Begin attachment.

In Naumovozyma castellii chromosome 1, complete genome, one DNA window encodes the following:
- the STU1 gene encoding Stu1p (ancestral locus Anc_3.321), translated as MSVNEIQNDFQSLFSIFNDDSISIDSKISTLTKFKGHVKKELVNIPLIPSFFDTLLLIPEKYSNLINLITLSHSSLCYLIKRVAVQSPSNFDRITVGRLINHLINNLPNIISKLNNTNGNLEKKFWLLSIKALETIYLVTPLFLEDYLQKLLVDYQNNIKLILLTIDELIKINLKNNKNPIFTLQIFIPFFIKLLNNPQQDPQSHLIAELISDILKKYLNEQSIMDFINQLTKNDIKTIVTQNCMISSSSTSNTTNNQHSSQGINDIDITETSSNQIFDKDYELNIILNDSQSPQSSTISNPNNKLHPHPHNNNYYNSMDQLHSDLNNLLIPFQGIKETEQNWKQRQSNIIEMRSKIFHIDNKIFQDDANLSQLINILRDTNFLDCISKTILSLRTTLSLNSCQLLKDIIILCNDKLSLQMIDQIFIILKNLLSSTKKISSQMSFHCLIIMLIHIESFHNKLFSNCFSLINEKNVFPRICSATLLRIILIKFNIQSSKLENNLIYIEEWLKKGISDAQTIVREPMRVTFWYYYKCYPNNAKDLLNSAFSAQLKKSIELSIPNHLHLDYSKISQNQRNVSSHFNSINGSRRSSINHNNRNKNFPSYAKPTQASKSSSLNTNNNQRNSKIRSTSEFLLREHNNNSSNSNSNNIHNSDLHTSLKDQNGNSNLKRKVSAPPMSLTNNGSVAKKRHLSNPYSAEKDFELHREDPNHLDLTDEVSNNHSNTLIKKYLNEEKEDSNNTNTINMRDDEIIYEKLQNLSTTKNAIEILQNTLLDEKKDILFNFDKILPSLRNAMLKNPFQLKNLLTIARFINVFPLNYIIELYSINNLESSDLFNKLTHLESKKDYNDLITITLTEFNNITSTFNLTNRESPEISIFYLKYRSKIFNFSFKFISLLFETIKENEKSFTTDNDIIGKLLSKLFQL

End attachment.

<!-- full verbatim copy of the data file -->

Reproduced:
In Naumovozyma castellii chromosome 1, complete genome, one DNA window encodes the following:
- the STU1 gene encoding Stu1p (ancestral locus Anc_3.321), translated as MSVNEIQNDFQSLFSIFNDDSISIDSKISTLTKFKGHVKKELVNIPLIPSFFDTLLLIPEKYSNLINLITLSHSSLCYLIKRVAVQSPSNFDRITVGRLINHLINNLPNIISKLNNTNGNLEKKFWLLSIKALETIYLVTPLFLEDYLQKLLVDYQNNIKLILLTIDELIKINLKNNKNPIFTLQIFIPFFIKLLNNPQQDPQSHLIAELISDILKKYLNEQSIMDFINQLTKNDIKTIVTQNCMISSSSTSNTTNNQHSSQGINDIDITETSSNQIFDKDYELNIILNDSQSPQSSTISNPNNKLHPHPHNNNYYNSMDQLHSDLNNLLIPFQGIKETEQNWKQRQSNIIEMRSKIFHIDNKIFQDDANLSQLINILRDTNFLDCISKTILSLRTTLSLNSCQLLKDIIILCNDKLSLQMIDQIFIILKNLLSSTKKISSQMSFHCLIIMLIHIESFHNKLFSNCFSLINEKNVFPRICSATLLRIILIKFNIQSSKLENNLIYIEEWLKKGISDAQTIVREPMRVTFWYYYKCYPNNAKDLLNSAFSAQLKKSIELSIPNHLHLDYSKISQNQRNVSSHFNSINGSRRSSINHNNRNKNFPSYAKPTQASKSSSLNTNNNQRNSKIRSTSEFLLREHNNNSSNSNSNNIHNSDLHTSLKDQNGNSNLKRKVSAPPMSLTNNGSVAKKRHLSNPYSAEKDFELHREDPNHLDLTDEVSNNHSNTLIKKYLNEEKEDSNNTNTINMRDDEIIYEKLQNLSTTKNAIEILQNTLLDEKKDILFNFDKILPSLRNAMLKNPFQLKNLLTIARFINVFPLNYIIELYSINNLESSDLFNKLTHLESKKDYNDLITITLTEFNNITSTFNLTNRESPEISIFYLKYRSKIFNFSFKFISLLFETIKENEKSFTTDNDIIGKLLSKLFQL